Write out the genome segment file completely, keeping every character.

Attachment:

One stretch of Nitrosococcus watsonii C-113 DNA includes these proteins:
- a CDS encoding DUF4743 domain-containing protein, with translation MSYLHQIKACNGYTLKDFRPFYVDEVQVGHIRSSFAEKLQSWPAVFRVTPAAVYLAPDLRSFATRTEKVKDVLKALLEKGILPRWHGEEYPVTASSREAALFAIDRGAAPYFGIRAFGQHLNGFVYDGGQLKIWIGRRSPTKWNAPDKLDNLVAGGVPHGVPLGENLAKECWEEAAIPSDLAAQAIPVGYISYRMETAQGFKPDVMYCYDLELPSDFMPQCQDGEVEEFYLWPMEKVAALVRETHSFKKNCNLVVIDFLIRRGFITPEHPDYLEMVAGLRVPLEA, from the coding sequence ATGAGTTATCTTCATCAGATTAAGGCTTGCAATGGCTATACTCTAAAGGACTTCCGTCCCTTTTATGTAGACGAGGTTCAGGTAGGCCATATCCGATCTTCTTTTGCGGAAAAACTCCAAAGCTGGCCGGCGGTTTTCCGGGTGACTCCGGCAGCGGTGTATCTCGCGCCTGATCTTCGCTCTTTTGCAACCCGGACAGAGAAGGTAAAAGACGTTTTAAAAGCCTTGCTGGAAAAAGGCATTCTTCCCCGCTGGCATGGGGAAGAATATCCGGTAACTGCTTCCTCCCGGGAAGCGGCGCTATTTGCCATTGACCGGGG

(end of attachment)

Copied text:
One stretch of Nitrosococcus watsonii C-113 DNA includes these proteins:
- a CDS encoding DUF4743 domain-containing protein, with translation MSYLHQIKACNGYTLKDFRPFYVDEVQVGHIRSSFAEKLQSWPAVFRVTPAAVYLAPDLRSFATRTEKVKDVLKALLEKGILPRWHGEEYPVTASSREAALFAIDRGAAPYFGIRAFGQHLNGFVYDGGQLKIWIGRRSPTKWNAPDKLDNLVAGGVPHGVPLGENLAKECWEEAAIPSDLAAQAIPVGYISYRMETAQGFKPDVMYCYDLELPSDFMPQCQDGEVEEFYLWPMEKVAALVRETHSFKKNCNLVVIDFLIRRGFITPEHPDYLEMVAGLRVPLEA, from the coding sequence ATGAGTTATCTTCATCAGATTAAGGCTTGCAATGGCTATACTCTAAAGGACTTCCGTCCCTTTTATGTAGACGAGGTTCAGGTAGGCCATATCCGATCTTCTTTTGCGGAAAAACTCCAAAGCTGGCCGGCGGTTTTCCGGGTGACTCCGGCAGCGGTGTATCTCGCGCCTGATCTTCGCTCTTTTGCAACCCGGACAGAGAAGGTAAAAGACGTTTTAAAAGCCTTGCTGGAAAAAGGCATTCTTCCCCGCTGGCATGGGGAAGAATATCCGGTAACTGCTTCCTCCCGGGAAGCGGCGCTATTTGCCATTGACCGGGG